Implementation Steps for National Spectrum Strategy Announced

The implementation plan aims to bolster the U.S. spectrum workforce to support future wireless policy and innovation.

Implementation Steps for National Spectrum Strategy Announced
Photo of President Joe Biden by Lisa Ferdinando from the Defense Department

WASHINGTON, March 12, 2024 – A plan laying out the implementation of the National Spectrum Strategy was unveiled Tuesday by the National Telecommunications and Information Administration.

This implementation plan includes timelines and the relevant agencies tasked with conducting thorough evaluations of the 2,786 megahertz of spectrum identified in the national spectrum strategy for potential new uses by private and public sectors soon.

The plan is designed to secure the United States’ digital future through four pillars.

First, it aims to secure adequate spectrum for emerging services like 6G and Wi-Fi 7, while mitigating disruptions to federal operations. 

Second, it establishes a stakeholder-driven process to cultivate a sustainable long-term spectrum pipeline.

Third, the plan fosters research and development into cutting-edge spectrum technologies, such as dynamic spectrum sharing. 

Finally, the plan aims to bolster the U.S. spectrum workforce to support the burgeoning wireless economy.

Work on spectrum band studies is slated to commence this year, with the first of the technical assessments on 37-37.6 GigaHertz anticipated to be complete by November 2024.

Evaluation is specifically earmarked for several bands, including the lower 3 GHz band, 5030-5091 MegaHertz, 7125-8400 MHz, 18.1-18.6 GHz, and 37-37.6 GHz.

Among its objectives, the plan aims to address the feasibility of repacking, compressing, and relocating airborne radars and other federal systems in the lower 3 GHz band to facilitate commercial use. The impetus behind the push for reallocation stems from increasing demand within the private sector for mid-band spectrum, which is particularly suited for 5G deployment.

Currently, the Defense Department operates as the incumbent in the 3 GHz band. In December, the agency produced a study that found sharing in the band to not be feasible, without jeopardizing national security. The NTIA has committed to continuing to study opening the 3 GHz band for commercial operations over the next two years.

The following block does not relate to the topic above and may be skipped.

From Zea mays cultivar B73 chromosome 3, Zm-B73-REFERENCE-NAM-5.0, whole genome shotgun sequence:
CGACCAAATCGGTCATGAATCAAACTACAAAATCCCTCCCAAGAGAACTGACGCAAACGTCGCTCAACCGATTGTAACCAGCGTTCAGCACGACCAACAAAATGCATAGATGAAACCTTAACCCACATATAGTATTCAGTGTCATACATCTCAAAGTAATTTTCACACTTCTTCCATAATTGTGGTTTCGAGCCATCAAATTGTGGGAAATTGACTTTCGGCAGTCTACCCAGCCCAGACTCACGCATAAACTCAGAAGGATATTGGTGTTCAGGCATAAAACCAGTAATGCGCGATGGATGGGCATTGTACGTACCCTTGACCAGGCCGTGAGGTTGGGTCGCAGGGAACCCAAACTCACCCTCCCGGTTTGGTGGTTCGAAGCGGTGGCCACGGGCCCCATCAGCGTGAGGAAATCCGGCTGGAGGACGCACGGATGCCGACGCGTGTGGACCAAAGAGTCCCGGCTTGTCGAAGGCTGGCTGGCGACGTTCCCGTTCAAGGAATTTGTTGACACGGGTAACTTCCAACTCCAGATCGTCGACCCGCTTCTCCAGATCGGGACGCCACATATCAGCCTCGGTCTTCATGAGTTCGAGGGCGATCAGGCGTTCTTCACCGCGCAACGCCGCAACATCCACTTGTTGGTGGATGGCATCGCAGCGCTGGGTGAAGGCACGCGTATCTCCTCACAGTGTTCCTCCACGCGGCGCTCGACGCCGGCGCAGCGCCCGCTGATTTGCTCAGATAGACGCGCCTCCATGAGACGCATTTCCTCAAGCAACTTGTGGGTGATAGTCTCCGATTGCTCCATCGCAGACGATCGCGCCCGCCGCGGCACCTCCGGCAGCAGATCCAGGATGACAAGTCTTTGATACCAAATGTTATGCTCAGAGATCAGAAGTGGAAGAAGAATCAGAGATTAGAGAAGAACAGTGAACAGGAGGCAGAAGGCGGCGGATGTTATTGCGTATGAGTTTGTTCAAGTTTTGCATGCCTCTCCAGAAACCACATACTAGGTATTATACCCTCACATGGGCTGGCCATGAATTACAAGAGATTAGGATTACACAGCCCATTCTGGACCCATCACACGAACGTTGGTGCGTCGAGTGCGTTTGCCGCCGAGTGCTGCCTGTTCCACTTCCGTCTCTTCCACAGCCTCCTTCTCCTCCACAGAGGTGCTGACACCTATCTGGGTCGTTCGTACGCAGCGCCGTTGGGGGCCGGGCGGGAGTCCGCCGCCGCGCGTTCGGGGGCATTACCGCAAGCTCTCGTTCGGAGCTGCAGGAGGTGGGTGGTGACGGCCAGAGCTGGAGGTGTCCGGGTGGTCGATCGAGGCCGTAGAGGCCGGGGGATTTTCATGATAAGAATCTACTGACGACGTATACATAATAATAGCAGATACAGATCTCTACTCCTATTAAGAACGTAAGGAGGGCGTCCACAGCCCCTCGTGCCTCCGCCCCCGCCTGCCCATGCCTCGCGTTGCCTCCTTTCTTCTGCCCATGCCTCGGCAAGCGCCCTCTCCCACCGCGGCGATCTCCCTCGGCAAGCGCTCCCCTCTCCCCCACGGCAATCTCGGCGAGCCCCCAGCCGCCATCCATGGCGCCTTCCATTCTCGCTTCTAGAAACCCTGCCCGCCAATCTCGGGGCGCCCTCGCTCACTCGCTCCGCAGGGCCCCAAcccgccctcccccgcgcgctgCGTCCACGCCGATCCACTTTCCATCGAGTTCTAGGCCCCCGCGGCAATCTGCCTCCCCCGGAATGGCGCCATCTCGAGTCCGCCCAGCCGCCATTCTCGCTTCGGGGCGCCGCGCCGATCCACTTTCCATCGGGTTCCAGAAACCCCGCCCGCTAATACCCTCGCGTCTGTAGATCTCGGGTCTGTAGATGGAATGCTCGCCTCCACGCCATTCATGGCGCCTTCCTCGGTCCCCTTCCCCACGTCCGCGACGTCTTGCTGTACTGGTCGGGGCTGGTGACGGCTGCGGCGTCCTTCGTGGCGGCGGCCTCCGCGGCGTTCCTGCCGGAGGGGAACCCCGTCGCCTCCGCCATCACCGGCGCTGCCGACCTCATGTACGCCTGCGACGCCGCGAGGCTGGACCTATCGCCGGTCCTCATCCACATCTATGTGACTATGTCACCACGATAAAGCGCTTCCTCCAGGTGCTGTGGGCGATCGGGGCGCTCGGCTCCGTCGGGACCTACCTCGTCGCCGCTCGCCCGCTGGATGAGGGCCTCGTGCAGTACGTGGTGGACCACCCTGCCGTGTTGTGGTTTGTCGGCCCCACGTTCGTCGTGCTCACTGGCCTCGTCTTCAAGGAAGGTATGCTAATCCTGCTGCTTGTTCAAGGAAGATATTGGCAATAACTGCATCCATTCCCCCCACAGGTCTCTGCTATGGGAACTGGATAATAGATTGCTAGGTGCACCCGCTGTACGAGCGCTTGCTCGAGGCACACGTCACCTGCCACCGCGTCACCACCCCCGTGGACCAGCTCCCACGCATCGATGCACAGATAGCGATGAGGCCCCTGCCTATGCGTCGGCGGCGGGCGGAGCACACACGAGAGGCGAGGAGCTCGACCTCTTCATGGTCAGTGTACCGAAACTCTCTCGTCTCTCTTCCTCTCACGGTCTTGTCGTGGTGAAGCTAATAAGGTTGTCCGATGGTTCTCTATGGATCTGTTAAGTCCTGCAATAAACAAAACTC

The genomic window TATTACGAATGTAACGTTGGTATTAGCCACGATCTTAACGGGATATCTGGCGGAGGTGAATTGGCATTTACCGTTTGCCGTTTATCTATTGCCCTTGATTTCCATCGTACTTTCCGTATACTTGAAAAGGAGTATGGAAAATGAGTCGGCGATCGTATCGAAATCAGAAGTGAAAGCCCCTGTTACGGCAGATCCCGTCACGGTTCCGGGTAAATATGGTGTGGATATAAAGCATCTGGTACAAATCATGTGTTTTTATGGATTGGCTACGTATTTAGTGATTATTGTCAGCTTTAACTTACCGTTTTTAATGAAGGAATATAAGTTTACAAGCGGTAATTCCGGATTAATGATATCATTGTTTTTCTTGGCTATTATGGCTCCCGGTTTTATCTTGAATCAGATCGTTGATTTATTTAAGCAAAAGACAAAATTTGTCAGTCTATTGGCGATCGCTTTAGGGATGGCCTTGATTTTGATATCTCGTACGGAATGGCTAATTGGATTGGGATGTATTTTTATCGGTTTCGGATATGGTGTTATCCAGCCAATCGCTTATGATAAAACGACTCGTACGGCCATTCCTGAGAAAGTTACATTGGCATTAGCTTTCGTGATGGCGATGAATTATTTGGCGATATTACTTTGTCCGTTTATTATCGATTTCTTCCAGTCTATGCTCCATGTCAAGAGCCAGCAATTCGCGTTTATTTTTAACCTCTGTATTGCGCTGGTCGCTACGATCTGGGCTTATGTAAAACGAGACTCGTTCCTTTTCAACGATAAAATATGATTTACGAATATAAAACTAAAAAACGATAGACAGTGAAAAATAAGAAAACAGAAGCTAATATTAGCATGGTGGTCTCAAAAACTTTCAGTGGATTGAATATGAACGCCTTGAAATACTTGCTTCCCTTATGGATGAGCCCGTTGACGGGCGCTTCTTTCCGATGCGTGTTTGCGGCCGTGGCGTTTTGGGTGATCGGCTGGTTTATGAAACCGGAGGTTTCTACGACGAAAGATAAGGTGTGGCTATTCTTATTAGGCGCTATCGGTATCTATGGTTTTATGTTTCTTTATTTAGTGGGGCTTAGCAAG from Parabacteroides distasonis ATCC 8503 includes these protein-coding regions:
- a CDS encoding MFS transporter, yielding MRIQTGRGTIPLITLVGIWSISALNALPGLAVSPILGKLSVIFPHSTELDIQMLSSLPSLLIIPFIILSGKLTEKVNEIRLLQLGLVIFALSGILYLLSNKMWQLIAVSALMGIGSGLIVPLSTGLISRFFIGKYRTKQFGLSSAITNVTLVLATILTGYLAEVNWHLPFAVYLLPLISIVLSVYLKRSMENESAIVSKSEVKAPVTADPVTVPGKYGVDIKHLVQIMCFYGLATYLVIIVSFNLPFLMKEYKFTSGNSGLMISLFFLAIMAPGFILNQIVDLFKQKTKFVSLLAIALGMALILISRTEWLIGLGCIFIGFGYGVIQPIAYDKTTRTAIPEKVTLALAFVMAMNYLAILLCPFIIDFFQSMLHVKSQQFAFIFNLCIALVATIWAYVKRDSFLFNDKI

Outlined below are the projected timelines for the commencement and conclusion of studies for specific spectrum bands:

Screenshot taken from the NTIA's website.

Final reports and recommendations will be made publicly available on an ongoing basis, according to the timeline outlined by the NTIA. 

Harold Feld, senior vice president of Public Knowledge, a nonprofit that promotes an open internet and access to affordable communications tools, welcomed the implementation plan for its pragmatic approach, emphasizing its commitment to tangible outcomes rather than mere rhetoric.

He particularly praised the Joe Biden administration's dedication to expanding and diversifying the spectrum workforce, recognizing the critical role it plays in advancing next-generation networks and ensuring inclusive opportunities for all individuals, including those historically underrepresented in the sector.

“Lack of engineers, tower climbers, and other specialized workers needed to build out wireless networks delays deployment of next-generation networks and threatens our ability to continue to lead the world in wireless technologies,” stated Feld in a press release

“This is the first administration to propose a federal strategy to address this growing problem, and we are pleased at the commitment to doing so in a way that expands opportunities for those traditionally excluded from these well-paying jobs.”

In a press release, INCOMPAS CEO Chip Pickering praised the NTIA’s implementation plan for its efforts to efficiently allocate and maximize the use of America's limited spectrum resources.

Pickering highlighted the importance of exploring the potential for repacking and sharing in the lower 3 GHz band and applauded the expedited study timelines proposed for the 7 GHz and 37 GHz bands to facilitate unlicensed use. 

He emphasized the need for complementary action from the Federal Communications Commission, particularly regarding the 12 GHz proceeding, to fully unlock the capabilities of mid-band spectrum for licensed terrestrial applications.

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